Grünen Aue Farm of Canastota, New York, a seasonal all-grass, no-grain dairy, takes its name from a section of Psalm 23: “He maketh me to lie down in green pastures; he leadeth me besides the still waters.” Grünen Aue, which translates to green pastures in the Amish tongue, is owned and operated by Nathan and Kristine Weaver and family. The farm is located about 35 miles east of Syracuse and is comprised of 132 acres, with about one half of the acreage in pasture/hay ground. Adjoining the farm are another roughly 60 acres of rented ground. Their pastures are mostly native species. They have increased their herd size from 30 milkers to about 55 since 2006 and plan to level off at 60. Excluding calf milk and milk diverted for home use, their annual production per cow is about 9,000 pounds with an average SCC of 250,000, 5.0 butterfat, 3.4 protein and 5.65 other solids. Their milk goes to Organic Valley’s grass-milk pool which was newly established in their region in October of 2014. For the full article, please go to:
Added April 8, 2015
Organic Trade Association (OTA) Published Version number 6 of their Organic Check-off proposal and some answers to NODPA Questions
An organic check-off will affect all organic certificate holders, from producers selling in farmers market to the board room of conglomerates. As such, all organic certificate holders should have a vote on establishing an organic check-off. This can be done by a proposal to the USDA AMS that assesses all organic certificate holders. IF a check-off is set up, the governing Board of the check-off will be appointed by the Secretary and will then set the level of assessments and opt-in/opt-out criteria as mandated by the Commodity Promotion, Research, and Information Act of 1996 (Generic Act).
The current proposal by OTA will restrict voting rights to establish a check off to self-determined (especially in mixed operations that market directly to wholesalers or through several handlers) economic criteria and those that choose to ask for a certificate to OPT-IN to the check-off. There will be no central list to verify and validate who qualifies to meet these criteria. All those that want to vote would have to apply for a ballot and receive it by mail. All these criteria and processes will restrict who votes in a referendum and, given the economic demographics of organic certificate holders there may well be less than 30% of certificate holders eligible to vote, you would only need 51% of those that vote out of the 30% to establish an organic check-off. This may mean that a tiny percentage of certificate holders will establish an organic check-off.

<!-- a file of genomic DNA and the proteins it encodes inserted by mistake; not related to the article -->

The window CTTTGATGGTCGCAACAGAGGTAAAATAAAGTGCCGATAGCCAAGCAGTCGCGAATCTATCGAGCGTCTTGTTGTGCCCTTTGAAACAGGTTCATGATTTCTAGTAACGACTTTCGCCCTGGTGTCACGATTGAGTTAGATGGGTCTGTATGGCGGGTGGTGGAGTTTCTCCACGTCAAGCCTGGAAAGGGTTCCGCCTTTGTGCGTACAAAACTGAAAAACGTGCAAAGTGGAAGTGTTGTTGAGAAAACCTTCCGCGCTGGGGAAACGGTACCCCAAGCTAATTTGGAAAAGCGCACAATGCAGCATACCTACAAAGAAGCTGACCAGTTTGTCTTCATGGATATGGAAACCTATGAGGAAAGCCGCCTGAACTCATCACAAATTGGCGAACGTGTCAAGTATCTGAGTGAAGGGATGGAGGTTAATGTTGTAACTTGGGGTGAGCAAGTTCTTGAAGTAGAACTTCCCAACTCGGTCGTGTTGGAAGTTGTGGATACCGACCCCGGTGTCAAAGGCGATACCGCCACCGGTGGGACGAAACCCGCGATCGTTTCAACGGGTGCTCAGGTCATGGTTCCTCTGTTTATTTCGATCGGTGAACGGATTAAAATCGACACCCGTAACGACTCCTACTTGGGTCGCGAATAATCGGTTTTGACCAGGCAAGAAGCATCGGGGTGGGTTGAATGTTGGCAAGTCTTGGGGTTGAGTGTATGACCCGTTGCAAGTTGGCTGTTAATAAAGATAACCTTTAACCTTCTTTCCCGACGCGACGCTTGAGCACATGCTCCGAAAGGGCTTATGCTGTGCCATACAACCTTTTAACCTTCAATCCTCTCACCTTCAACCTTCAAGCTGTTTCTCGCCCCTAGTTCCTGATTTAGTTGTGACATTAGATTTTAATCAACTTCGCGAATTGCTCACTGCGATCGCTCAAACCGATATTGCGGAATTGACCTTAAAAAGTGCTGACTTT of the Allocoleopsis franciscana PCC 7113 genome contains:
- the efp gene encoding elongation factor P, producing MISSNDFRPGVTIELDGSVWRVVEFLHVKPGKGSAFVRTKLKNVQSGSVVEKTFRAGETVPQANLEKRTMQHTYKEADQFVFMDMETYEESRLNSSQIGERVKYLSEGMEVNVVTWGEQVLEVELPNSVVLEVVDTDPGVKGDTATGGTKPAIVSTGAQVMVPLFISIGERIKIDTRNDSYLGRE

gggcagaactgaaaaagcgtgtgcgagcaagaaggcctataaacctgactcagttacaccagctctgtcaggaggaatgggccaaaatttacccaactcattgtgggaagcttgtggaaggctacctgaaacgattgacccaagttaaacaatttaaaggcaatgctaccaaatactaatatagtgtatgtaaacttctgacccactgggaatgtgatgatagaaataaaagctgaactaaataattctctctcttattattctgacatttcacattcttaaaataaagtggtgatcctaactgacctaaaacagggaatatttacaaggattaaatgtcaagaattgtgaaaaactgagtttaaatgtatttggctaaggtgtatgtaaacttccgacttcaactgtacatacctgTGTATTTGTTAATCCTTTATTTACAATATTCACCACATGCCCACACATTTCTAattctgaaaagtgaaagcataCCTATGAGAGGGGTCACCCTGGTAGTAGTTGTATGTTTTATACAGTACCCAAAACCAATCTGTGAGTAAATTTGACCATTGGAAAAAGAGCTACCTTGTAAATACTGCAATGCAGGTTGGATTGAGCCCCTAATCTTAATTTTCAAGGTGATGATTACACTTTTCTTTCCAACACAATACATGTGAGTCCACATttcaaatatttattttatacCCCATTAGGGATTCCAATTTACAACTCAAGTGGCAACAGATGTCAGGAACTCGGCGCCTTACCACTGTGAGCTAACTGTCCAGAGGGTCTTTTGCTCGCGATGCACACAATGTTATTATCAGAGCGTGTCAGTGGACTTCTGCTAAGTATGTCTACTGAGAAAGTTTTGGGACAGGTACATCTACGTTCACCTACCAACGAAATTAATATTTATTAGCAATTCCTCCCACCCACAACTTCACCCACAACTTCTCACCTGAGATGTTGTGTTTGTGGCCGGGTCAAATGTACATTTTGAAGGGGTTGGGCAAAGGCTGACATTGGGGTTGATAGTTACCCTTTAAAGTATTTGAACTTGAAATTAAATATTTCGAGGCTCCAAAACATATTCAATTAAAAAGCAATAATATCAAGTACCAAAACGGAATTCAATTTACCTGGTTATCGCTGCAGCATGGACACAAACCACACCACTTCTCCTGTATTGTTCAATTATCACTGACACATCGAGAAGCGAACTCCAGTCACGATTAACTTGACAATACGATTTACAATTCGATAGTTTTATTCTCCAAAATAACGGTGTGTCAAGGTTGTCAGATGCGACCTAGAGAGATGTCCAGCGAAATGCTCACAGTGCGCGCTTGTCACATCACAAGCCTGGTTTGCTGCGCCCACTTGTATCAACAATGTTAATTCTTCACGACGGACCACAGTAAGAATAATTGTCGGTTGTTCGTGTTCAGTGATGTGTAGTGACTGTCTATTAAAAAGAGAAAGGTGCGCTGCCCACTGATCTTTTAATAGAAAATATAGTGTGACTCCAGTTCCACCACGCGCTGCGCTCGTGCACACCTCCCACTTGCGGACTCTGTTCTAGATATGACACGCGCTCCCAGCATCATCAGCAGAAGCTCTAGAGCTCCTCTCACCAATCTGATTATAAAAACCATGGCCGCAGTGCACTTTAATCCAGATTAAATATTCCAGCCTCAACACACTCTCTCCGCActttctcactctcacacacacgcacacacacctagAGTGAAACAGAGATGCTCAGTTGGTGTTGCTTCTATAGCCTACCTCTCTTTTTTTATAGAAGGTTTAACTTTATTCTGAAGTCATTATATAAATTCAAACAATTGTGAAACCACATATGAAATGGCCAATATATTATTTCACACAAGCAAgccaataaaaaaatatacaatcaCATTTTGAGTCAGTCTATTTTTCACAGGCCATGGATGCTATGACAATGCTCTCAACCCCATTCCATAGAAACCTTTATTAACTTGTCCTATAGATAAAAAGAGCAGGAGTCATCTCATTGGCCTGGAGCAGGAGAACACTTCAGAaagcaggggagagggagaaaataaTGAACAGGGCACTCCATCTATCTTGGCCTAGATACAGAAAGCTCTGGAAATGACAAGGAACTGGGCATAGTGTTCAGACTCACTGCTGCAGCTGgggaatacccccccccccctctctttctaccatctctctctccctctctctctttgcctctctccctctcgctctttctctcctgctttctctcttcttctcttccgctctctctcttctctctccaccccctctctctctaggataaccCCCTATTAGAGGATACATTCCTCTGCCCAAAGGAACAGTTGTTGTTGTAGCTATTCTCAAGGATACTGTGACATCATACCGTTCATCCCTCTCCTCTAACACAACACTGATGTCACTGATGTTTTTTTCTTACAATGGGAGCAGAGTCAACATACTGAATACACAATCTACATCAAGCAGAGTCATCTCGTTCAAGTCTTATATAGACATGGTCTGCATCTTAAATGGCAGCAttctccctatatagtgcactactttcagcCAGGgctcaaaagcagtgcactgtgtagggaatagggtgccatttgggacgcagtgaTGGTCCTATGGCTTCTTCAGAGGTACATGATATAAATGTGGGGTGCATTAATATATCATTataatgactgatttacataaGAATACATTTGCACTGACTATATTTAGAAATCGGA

Other points from Version 6 of the OTA proposal:
For the full draft of OTA’s reply to NODPA, please go to:
The Limits to Promotional Activities for Federal Check-off Money
The suggestion that organic check-off funds will be used to promote organics is one of the biggest arguments the Organic Trade Association (OTA) is using in their attempt to convince the organic community that their check-off proposal is a good idea.
However, as experience with other commodity check-off programs has demonstrated, there are severe restrictions and requirements attached to any promotional messages. These include prohibitions on:
For more on this please download the attached article:
Sunday, April 26, 2015 - 9:30 am to 5:30 pm
San Diego Marriott La Jolla, 4240 La Jolla Village Drive, La Jolla, CA 92037
Thank you to the co-hosts for this meeting, CCOF and Center for Food Safety!
To provide a forum for productive engagement around critical issues for diverse stakeholders in the organic community
9:30 – 10:45 Introductions, Ground Rules, & NOC history
10:45 – 11:45 DC Update on Organic Policy - with Steve Etka, Policy Director, National Organic Coalition
11:45 – 12:00 International Update - with Peggy Miars, Executive Director, Organic Materials Review Institute and member of IFOAM World Board
12:00 – 1:30 LUNCH (on your own)
1:30 – 2:00 GMO Contamination Prevention - with Zea Sonnabend, Policy Specialist, CCOF and NOSB member
2:00 – 3:30 Organic Poultry Standards
3:30 – 4:45 Conversation with Mile McEvoy, Deputy Administrator, National Organic Program
4:45 – 5:15 NOP Biodiversity Guidance - with Jo Ann Baumgartner, Director, Wild Farm Alliance
5:15 – 5:30 Closing
5 Ways You Can Support NODPA
Ten years ago NODPA was formed in response to a threat of a drop in milk price. In 2014 NODPA is the only organization whose mission is to represent the interest of organic dairy producers no matter who they sell their milk to.
Click here for a summary of the many ways you can support NODPA and the farmers it represents.